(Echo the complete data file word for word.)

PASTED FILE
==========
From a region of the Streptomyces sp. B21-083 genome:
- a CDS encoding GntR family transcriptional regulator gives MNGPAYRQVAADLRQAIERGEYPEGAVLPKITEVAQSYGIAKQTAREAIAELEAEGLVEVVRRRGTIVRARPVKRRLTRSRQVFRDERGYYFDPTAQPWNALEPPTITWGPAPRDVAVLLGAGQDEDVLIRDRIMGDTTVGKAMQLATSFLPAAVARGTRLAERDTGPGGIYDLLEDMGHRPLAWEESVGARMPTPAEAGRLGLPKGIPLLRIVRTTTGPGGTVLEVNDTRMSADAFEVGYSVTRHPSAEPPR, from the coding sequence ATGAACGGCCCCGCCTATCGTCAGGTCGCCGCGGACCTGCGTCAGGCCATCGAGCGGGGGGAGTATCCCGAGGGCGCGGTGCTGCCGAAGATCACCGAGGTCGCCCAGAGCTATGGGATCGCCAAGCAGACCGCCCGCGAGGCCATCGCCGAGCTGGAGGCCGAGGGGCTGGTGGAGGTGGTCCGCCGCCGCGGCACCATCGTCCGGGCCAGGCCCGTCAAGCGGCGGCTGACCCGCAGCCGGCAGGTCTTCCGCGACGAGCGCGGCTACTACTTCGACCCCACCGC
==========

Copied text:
From a region of the Streptomyces sp. B21-083 genome:
- a CDS encoding GntR family transcriptional regulator gives MNGPAYRQVAADLRQAIERGEYPEGAVLPKITEVAQSYGIAKQTAREAIAELEAEGLVEVVRRRGTIVRARPVKRRLTRSRQVFRDERGYYFDPTAQPWNALEPPTITWGPAPRDVAVLLGAGQDEDVLIRDRIMGDTTVGKAMQLATSFLPAAVARGTRLAERDTGPGGIYDLLEDMGHRPLAWEESVGARMPTPAEAGRLGLPKGIPLLRIVRTTTGPGGTVLEVNDTRMSADAFEVGYSVTRHPSAEPPR, from the coding sequence ATGAACGGCCCCGCCTATCGTCAGGTCGCCGCGGACCTGCGTCAGGCCATCGAGCGGGGGGAGTATCCCGAGGGCGCGGTGCTGCCGAAGATCACCGAGGTCGCCCAGAGCTATGGGATCGCCAAGCAGACCGCCCGCGAGGCCATCGCCGAGCTGGAGGCCGAGGGGCTGGTGGAGGTGGTCCGCCGCCGCGGCACCATCGTCCGGGCCAGGCCCGTCAAGCGGCGGCTGACCCGCAGCCGGCAGGTCTTCCGCGACGAGCGCGGCTACTACTTCGACCCCACCGC